A Note from Fatty About Today’s Story: This is the final part of an eleven-part race report. If you’re just jumping in now, you may want to start from the beginning. Here are links for parts one, two, three, four, five, six, seven, eight, nine, and ten.
We were almost done.
We had — since eight in the morning the previous day — raced 470 miles. Now it was 11am, already ninety degrees out, and we had a scant ten minute lead on our nearest competition. Heather now had a five-mile, 700-foot climb, followed by a rolling downhill to the finish line in St. George.
We were feeling confident.
See, Heather is one of those odd people who seems to get stronger and stronger, the longer she races. And she was back on home turf, riding toward roads she knows.
And — perhaps above all — she knew that once she finished, we could all go back to Heather and Kenny’s home and get a shower. And then sleep the afternoon away before the awards ceremony.
Never in the history of the world has their been such a good incentive to ride fast.
The Wind and the Gecko
Heather’s first leg of this race had been brutal. Between the heat and the mechanical issues and the wind — more than anything, the wind — Heather had to dig pretty deep to stay above 15mph…and that’s when she was going downhill.
And now the wind was back. But this time, it was at Heather’s back. And she was in a riding / racing groove. And her bike had ceased playing pranks on her.
And to cap it all off, about the time she summited the five-mile climb, the rider from Team Green Gecko 1 caught up with her, and — true to his word — made himself Heather’s domestique, taking long pulls and making incredibly fast time toward St. George.
Naturally, Heather took turns pulling as well, but — at roughly one-quarter the Green Gecko rider’s size — Heather didn’t give him much of a draft.
With the two of them riding together, it was incredibly easy for us to support both Heather and Team Green Gecko 1. Though to be honest, they didn’t require much, just zooming along.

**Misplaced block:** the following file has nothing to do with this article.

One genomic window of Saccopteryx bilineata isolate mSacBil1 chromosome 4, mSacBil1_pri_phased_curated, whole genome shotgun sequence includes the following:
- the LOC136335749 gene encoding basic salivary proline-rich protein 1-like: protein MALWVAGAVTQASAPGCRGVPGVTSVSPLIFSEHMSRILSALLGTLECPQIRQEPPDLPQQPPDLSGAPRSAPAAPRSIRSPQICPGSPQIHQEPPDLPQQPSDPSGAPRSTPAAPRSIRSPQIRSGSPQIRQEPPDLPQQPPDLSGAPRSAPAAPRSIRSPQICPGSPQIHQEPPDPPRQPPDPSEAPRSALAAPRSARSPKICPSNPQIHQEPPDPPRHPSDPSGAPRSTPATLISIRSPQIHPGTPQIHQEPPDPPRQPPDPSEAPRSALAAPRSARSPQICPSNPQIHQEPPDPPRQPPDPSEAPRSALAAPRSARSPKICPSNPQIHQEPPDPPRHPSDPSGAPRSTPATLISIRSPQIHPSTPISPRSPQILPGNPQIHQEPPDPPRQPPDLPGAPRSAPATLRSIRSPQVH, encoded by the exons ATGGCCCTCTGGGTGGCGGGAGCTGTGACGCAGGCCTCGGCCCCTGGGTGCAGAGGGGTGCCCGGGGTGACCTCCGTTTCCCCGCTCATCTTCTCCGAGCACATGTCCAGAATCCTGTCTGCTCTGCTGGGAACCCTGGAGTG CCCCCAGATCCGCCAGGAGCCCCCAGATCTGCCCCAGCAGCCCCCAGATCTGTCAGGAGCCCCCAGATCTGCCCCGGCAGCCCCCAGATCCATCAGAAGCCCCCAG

At the rate they’d be going, this would be a sub-two-hour ride.
We made our last support stop in Veyo, foolishly neglecting to stop at the famous (yes it is actually famous) Veyo Pie Shop to score some pie.
Yes, we were too tired for pie. Try to wrap your mind around that.
After that, it was a quick drive to St. George, where we parked the van at the finish line, got our bikes out, and started retracing the race route to where we figured we’d wait for Heather and the Green Gecko racer.
We didn’t have to wait long.
In fact, we didn’t have to wait at all.
They had gone so fast that Heather and the Green Gecko racer were very nearly to the finish line when we caught up with them. We pulled a U-turn, let the Green Gecko guy go on ahead. It would be more important to his team to get a higher overall; we were just after the coed win.
Heather and the Gecko rider, together, had just put together an outrageously fast final leg: Heather’s time was 1:47 for this 39-mile ride. To put this in perspective, in 2011, she did this same leg in 2:30; in 2012 she did it in 2:24.
And then we were across.
Twenty eight hours, forty one minutes. And no seconds. Our fastest racing of the Rockwell Relay: Moab to St. George, by more than an hour (our previous best was in 2011, with 29:53:30).
Of course, there were team photos galore, but first we wanted to get a shot with the racer from Team Gecko, who had been with us for the last 1.5 stages of the race.
It’s amazing, really, how every year there’s a team or two we wind up racing against, and becoming friends with. This year, definitely, it was Team Lifetime’s Beauty and the Beasts (who had a finishing time of 29:12:45):
And Team Green Gecko, all of whom eventually did make it to the finish line:
This had been the absolutely most intense, exciting, dramatic, and fun race experience of my life — as demonstrated by the fact that I’ve pretty much written a book about it.
We sat in the shade for a few minutes, relishing the feeling of laziness. Of not having to ride, or drive, or support, or anything.
Then we agreed that we had been outside enough for one day (or is that two days?). We went back to Kenny and Heather’s house, showered, and crashed. Then woke up in time to head back to the park for the award ceremony:
We each got the awesome finishers’ rings, along with cool Rockwell watches, and The Hammer got a set of JayBird BlueBuds X — awesome Bluetooth headphones, which I am way overdue to write a review about.
Then, strangely, Kenny won two more Rockwell Watches during the raffle, so now — including his watches from previous Rockwell Relay races — he has a Rockwell watch for every day of the week.
Kenny, Heather, The Hammer and I went to dinner somewhere; I don’t even remember where. We were all just barely coherent. But I do remember we talked about everything that had happened during the past couple days, and how we definitely would be back to race again next year.
“You know that someone, at some point, is going to completely kick our butts at this race, right?” The Hammer asked.
Yeah, we all acknowledged. We knew. Especially with the big ol’ Braggy McLoudmouth stories I write about our race every year. That’s just the way it goes.
Which gave me an idea for a decal we could make to put on the team van.
We’ll be back next year. Kenny will be 50; I’ll be 48. Heather will be 45, and The Hammer will be 46. Team Fatty is starting to sound kinda like a Master’s Coed team, if you ask me.
But we do not intend to give up our dynasty without a fight.